As rain delays dampened the mood during the first race in Nascar’s Sprint Cup series on September 15, Toyota Racing was busy promoting the launch of a virtual Tweet Race that will run through the final 10 races of the season.
The racing arm of Toyota is encouraging fans to vote for their favorite driver on Twitter and push them to an online victory as they speed toward the final lap on race day. It’s not as exciting as spraying champagne following a victory lap, but the driver with the most tweets from fans using the hashtag #TRTR will win the virtual Tweet Race.
The campaign, which has been in development for almost a year now, aims to leverage the strong fan followings that Toyota drivers and the world of NASCAR has in social. “We thought it would be great to activate those existing audiences and give them a way to actually participate with the drivers and the race experience through a social channel like Twitter,” says Kejal Macdonald, senior account manager at iCrossing, Toyota’s digital agency of record. “It was a very new and exciting endeavor,” she adds.
“Our main intent is just to try to engage fans, get a dialogue going hopefully to where they’re curious to learn more about Toyota and to dig into more of the assets we have online,” says Paul Doleshal, motorsport marketing manager at Toyota.
"It’s just a non-confrontational way for them to start to explore the brand, explore what we’re all about and then move in and start to maybe put us on their consideration set when they go for their next car purchase.”
The campaign gathered a couple thousand tweets from green flag to checkered flag at last weekend’s Geico 400 at Chicagoland Speedway. The Tweet Race generated about 4,500 page views and over 1,900 visits on race day with an average of just under seven minutes per visit, says Doleshal.
“We don’t necessarily have a goal right now. This is kind of just an experiment to see how we can develop that engagement process and that interaction between our fans and us. If we can see growth and increases in that engagement over the next few weeks then I think it’ll be a success,” he says.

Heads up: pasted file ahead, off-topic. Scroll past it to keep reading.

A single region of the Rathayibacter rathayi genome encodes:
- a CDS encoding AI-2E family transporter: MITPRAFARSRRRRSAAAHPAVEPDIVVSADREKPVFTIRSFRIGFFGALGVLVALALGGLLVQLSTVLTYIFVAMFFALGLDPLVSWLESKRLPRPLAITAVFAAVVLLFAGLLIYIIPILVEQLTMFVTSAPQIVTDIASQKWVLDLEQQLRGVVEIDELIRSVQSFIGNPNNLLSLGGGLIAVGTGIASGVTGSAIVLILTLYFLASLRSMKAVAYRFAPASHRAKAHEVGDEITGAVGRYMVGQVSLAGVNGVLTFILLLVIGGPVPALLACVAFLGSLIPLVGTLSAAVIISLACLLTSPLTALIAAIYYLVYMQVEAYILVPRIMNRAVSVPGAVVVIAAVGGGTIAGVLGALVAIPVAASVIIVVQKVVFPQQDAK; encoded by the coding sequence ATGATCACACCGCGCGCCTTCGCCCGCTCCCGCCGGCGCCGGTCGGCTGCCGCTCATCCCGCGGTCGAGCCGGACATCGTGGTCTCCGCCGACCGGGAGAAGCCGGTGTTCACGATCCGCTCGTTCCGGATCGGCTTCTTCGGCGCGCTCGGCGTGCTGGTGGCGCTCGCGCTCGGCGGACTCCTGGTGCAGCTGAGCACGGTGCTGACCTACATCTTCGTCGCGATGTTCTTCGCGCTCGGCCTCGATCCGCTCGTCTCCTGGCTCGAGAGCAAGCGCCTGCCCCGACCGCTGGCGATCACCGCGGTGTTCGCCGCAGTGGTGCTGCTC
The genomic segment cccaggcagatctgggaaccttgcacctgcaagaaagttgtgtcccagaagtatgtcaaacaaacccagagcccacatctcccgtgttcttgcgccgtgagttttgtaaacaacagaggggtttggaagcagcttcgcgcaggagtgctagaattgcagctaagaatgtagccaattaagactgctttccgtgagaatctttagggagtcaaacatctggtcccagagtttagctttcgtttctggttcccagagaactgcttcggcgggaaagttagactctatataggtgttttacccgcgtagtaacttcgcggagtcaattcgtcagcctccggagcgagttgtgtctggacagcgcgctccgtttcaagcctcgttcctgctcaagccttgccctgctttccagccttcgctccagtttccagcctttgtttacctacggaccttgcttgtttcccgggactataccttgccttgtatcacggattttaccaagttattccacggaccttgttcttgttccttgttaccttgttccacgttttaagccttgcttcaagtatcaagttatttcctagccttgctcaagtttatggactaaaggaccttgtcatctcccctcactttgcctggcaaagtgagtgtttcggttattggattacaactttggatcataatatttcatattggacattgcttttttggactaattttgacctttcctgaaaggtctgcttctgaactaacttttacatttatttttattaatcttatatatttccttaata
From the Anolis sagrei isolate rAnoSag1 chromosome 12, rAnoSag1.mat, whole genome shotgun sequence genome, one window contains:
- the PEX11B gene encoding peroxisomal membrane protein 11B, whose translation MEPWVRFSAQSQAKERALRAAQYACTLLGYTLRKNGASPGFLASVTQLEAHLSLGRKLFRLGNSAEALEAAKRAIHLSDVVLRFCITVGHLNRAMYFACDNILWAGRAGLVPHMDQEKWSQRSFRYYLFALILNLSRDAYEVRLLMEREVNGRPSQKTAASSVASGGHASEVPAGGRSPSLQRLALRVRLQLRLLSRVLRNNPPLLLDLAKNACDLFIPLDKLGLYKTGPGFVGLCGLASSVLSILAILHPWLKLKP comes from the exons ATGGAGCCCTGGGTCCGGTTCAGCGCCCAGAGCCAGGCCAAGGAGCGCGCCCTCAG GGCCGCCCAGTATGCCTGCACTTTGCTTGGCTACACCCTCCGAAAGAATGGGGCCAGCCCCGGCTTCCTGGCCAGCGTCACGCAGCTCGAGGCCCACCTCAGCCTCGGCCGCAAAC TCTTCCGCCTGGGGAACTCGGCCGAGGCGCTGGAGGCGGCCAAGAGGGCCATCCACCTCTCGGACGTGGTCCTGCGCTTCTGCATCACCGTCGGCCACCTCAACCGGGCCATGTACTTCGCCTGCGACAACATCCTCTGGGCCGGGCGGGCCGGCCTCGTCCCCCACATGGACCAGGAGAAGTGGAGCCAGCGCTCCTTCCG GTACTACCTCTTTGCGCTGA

Social media is a “work in progress for everybody,” he says, adding that Toyota Racing is increasing spending to explore new opportunities in the rapidly evolving channel. "We’re not unlike any other company out there that’s trying to wade through all of the social media landscape and find out what is the best way for your company to communicate and engage people,” Doleshal adds.
As expected, the majority of the conversation last week on Twitter was between fans who could watch their favorite drivers move along the virtual track with each tweet. Toyota Racing is also drumming up new ways to get the drivers engaged and vested in their standings in the Tweet Race.
“Obviously it was the first weekend out, and we’ll try to play upon the competitive juices that we know flow through all of our teams and our drivers, so we will definitely share the results with them and make sure that they understand that they have the opportunity to speed their car up in the race and all that takes is a little promotion via Twitter,” says Doleshal.
Although Kyle Busch lost the first of the 10-race playoff series, he cruised to victory on Twitter where he promoted the Tweet Race to more than 350,000 followers.